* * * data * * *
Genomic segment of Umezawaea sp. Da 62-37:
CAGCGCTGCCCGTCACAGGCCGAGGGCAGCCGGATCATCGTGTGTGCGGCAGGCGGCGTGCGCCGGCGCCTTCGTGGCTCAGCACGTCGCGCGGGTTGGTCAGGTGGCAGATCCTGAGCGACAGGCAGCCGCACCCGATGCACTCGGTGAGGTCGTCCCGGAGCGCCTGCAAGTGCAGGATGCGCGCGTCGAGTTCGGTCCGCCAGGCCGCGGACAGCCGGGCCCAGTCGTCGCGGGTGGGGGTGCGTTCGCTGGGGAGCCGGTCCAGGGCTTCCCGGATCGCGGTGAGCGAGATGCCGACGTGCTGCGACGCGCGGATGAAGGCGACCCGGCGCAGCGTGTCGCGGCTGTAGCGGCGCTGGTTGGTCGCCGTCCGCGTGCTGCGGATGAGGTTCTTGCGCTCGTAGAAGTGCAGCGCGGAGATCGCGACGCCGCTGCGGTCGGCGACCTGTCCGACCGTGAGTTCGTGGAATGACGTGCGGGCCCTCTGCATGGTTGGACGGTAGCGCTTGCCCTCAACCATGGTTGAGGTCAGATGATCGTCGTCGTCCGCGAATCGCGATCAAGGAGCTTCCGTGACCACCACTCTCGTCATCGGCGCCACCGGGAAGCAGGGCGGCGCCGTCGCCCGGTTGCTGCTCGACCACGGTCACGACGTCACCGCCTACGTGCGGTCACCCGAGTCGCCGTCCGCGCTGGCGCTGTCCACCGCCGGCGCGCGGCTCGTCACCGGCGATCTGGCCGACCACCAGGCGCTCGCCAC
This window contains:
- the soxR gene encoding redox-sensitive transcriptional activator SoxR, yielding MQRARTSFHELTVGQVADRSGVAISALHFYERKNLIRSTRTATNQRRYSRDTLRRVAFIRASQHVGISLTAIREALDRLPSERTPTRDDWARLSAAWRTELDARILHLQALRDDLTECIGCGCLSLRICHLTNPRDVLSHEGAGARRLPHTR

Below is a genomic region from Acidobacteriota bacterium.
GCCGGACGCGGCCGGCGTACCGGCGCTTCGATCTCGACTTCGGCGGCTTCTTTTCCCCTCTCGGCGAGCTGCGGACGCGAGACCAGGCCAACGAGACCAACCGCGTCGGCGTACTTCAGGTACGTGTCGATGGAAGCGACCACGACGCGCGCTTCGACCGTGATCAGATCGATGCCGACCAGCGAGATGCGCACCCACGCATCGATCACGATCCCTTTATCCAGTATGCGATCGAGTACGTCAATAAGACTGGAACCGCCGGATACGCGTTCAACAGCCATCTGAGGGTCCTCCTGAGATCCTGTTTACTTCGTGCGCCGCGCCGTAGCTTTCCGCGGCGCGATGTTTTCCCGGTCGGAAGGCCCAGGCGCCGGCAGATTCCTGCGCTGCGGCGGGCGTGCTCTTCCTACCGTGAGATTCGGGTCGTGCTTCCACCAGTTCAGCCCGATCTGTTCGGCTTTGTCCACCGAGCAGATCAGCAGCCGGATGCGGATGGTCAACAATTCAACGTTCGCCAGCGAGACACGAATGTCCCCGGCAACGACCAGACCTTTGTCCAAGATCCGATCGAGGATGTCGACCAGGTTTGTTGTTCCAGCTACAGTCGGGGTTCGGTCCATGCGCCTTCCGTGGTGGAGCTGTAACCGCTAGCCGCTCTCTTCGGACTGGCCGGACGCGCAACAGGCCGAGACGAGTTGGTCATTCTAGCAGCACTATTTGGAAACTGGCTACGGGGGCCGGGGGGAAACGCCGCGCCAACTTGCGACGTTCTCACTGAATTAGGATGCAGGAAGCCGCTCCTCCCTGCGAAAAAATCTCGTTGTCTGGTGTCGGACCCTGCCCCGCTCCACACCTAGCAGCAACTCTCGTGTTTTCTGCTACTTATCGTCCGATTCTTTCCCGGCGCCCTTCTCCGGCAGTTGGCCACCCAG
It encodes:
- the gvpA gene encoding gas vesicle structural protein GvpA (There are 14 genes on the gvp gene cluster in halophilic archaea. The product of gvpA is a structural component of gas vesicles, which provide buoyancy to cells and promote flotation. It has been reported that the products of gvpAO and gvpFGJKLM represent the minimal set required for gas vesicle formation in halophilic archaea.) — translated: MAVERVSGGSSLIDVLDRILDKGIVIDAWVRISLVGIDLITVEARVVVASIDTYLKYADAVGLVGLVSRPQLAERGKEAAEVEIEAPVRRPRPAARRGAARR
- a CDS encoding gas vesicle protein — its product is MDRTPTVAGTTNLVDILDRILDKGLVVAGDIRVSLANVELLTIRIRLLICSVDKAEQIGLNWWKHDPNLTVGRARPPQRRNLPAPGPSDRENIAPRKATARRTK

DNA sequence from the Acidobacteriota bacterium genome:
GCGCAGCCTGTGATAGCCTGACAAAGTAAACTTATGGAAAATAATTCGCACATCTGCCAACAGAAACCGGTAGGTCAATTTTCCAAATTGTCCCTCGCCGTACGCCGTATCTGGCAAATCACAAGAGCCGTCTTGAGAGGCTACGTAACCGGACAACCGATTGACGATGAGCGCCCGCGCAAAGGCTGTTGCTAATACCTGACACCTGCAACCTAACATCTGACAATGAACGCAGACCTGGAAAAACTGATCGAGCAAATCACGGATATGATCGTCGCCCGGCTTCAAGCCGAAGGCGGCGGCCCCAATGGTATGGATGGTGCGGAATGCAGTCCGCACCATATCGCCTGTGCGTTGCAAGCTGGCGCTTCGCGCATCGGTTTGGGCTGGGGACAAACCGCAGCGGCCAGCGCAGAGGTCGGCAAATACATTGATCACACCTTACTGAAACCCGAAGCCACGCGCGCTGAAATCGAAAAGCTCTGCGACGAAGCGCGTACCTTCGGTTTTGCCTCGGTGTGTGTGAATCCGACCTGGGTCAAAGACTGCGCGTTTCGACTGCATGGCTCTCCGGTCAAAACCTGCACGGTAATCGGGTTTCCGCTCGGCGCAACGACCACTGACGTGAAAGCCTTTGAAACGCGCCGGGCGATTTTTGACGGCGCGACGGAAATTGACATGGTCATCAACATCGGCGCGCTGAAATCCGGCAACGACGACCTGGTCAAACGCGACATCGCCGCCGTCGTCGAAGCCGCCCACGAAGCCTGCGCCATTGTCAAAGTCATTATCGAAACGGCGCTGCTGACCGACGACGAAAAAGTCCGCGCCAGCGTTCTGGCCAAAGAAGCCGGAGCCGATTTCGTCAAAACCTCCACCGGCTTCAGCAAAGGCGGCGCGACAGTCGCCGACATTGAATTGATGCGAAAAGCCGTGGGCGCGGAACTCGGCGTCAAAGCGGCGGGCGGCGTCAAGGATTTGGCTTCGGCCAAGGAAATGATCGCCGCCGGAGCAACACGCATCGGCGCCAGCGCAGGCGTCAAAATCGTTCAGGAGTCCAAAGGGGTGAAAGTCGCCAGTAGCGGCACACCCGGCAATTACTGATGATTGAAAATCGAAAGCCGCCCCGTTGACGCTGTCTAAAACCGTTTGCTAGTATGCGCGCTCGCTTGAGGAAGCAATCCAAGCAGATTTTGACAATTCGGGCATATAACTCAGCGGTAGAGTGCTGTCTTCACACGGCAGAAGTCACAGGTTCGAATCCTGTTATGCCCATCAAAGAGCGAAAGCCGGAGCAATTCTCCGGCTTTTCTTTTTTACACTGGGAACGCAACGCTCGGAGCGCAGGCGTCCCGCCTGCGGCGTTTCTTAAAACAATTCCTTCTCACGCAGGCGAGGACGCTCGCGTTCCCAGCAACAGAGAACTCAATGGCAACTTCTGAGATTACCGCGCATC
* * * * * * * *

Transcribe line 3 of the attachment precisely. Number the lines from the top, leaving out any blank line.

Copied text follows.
This window contains: